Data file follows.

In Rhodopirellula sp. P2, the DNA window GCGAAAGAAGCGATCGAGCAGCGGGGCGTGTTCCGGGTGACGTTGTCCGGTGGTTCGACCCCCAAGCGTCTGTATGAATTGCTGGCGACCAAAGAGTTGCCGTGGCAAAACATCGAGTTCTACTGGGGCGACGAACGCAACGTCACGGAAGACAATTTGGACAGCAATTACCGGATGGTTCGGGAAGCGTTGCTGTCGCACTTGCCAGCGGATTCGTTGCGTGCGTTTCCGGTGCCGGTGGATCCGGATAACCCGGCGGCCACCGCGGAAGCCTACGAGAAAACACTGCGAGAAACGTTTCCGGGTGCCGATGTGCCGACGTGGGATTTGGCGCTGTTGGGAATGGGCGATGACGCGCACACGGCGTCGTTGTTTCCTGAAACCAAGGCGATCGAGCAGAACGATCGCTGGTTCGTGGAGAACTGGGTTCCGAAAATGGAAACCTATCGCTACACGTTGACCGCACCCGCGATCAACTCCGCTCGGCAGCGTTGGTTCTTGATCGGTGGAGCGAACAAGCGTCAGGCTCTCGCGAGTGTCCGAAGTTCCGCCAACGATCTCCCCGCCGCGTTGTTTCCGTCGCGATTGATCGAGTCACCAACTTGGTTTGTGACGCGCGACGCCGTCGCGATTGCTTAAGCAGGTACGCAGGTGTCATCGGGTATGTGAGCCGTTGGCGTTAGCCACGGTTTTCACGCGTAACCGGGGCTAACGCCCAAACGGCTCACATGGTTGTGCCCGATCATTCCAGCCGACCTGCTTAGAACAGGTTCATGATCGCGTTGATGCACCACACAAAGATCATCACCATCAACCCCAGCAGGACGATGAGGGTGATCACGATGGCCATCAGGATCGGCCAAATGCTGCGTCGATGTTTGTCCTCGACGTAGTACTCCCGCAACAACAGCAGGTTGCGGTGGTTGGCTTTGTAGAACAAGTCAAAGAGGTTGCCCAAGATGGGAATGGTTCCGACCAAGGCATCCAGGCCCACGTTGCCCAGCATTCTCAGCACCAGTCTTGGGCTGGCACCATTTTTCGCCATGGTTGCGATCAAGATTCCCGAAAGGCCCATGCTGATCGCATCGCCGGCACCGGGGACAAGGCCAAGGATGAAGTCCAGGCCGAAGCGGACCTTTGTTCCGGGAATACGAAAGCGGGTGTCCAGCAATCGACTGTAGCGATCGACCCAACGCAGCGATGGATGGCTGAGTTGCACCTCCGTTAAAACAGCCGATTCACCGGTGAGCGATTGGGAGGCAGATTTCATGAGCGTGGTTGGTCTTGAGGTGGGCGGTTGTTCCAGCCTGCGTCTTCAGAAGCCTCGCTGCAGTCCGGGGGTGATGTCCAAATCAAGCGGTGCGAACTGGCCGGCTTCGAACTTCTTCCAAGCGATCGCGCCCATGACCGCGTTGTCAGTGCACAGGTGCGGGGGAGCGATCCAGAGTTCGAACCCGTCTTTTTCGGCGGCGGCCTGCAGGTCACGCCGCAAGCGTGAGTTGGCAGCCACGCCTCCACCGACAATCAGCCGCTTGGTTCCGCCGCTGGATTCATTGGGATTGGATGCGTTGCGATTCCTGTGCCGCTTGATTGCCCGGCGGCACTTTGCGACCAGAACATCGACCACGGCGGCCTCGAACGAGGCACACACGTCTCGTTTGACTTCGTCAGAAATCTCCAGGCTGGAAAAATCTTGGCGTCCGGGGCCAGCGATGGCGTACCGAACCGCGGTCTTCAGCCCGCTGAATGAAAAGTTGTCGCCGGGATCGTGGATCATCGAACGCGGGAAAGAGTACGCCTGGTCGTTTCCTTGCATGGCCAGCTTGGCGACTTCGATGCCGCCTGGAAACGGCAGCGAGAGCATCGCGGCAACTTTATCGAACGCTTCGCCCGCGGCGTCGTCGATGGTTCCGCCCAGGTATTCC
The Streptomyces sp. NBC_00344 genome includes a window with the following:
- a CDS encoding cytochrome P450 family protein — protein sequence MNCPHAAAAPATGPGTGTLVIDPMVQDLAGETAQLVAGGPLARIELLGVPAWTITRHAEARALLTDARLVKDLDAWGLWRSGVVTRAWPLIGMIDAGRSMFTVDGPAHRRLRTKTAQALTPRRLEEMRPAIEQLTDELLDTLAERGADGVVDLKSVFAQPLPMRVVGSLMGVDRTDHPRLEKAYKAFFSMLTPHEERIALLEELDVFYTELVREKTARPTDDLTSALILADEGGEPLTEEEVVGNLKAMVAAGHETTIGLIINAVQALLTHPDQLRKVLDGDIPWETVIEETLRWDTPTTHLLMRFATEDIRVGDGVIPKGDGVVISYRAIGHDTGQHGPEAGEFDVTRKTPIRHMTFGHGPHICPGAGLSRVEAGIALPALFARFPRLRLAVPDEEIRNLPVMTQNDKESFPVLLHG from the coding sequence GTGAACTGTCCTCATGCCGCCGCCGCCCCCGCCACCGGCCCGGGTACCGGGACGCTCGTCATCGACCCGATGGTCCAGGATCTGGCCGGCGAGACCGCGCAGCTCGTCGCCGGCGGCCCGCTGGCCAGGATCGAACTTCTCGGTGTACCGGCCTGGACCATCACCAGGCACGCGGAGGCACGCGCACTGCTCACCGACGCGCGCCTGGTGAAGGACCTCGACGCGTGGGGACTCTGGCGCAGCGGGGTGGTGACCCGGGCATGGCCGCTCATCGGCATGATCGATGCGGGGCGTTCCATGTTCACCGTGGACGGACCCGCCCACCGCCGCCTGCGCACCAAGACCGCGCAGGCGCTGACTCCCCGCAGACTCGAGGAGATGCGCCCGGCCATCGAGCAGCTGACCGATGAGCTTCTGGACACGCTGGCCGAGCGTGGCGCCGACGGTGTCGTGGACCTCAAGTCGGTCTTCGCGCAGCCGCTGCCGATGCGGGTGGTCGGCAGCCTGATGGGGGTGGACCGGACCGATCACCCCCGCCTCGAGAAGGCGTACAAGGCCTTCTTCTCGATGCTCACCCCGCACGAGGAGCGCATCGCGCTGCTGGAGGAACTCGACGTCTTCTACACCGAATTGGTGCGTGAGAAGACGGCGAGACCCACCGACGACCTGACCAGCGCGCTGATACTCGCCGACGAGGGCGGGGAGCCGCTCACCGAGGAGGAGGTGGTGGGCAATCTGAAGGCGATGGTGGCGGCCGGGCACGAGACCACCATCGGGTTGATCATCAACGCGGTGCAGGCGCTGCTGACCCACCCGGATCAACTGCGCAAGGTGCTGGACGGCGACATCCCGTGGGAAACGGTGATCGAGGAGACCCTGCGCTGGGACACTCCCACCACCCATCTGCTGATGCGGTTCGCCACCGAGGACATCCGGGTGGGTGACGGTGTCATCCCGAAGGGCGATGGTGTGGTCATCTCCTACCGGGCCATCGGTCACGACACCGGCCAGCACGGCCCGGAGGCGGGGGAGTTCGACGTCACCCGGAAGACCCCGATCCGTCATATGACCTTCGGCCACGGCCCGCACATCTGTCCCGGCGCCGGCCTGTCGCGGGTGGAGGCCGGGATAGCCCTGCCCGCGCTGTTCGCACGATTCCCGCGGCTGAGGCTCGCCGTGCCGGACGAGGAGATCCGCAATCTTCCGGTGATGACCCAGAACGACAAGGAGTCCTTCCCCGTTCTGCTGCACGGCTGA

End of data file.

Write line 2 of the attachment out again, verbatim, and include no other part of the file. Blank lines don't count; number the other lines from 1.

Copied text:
The Streptomyces sp. NBC_00344 genome includes a window with the following: